-Maureen Johnson

As humans, we all make choices that were not right. We all did something that caused someone else to hurt or suffer. We all felt the ugly presence of guilt. And this is O.K. The trick with guilt is to see it, accept it, and use it as a chance to become better. Another trick I learned about guilt is to try to consciously understand that your guilt may be irrational… because while you live in your guilt, swimming in negativity, the people who were effected by you has forgiven you and moved on, void of the heavy burden of guilt and shame.  The Scripture said it best:

“Let your eyes look straight ahead; fix your gaze directly before you”

-Proverbs 4:25

This is what I strive to tell myself daily: Try not to look back at your guilt. Look ahead, leave the heavy burden of guilt behind, and take the light package of life lessons with you on your journey to being your best self!

When you think of the term “warrior”, what pops into your mind? Soldiers going into battle? Protesters fighting for an important social cause? Women who take on the role of motherhood? Those examples are what I always associated with being a warrior…until recently.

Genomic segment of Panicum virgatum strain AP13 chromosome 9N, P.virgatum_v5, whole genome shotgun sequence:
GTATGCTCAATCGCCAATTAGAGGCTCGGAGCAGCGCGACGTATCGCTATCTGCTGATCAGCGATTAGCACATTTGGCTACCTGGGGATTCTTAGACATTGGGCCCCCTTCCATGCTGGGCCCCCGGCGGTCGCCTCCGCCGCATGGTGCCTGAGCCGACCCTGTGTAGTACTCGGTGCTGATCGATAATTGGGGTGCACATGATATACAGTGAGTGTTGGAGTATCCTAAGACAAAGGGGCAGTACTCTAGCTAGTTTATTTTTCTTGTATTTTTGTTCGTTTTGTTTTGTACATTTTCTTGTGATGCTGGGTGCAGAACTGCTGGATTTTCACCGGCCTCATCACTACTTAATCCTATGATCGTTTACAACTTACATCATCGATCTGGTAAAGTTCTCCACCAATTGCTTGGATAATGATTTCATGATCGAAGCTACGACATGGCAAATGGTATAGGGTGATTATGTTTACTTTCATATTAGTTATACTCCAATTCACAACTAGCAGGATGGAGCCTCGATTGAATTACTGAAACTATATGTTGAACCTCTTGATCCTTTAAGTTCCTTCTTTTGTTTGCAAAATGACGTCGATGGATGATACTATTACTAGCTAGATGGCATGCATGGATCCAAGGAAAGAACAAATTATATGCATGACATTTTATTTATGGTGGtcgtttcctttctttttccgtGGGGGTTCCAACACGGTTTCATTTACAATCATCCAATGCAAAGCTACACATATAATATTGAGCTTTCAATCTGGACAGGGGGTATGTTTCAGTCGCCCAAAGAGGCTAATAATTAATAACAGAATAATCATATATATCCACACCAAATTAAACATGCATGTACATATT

For the past ten years, I have suffered from depression and anxiety. I would be consumed with sadness, anger, and shame all at once. Every ounce of confidence I ever had evaporated. Life did not matter anymore because all I did was live in pain. Still, life went on… I had to be an adult and get an education, find a decent job so that I can manage my responsibilities. That is what life boiled down to: managing. The sadness, anger, shame, and overall pain was still there, I did not know how to shake it, but I had to keep going… and I did. But of course, when you hold toxic thoughts and feelings inside for so long, life eventually explodes. For me, life exploded too many times to count, leading to hospital stays, outpatient treatments, consistent therapy, medicine…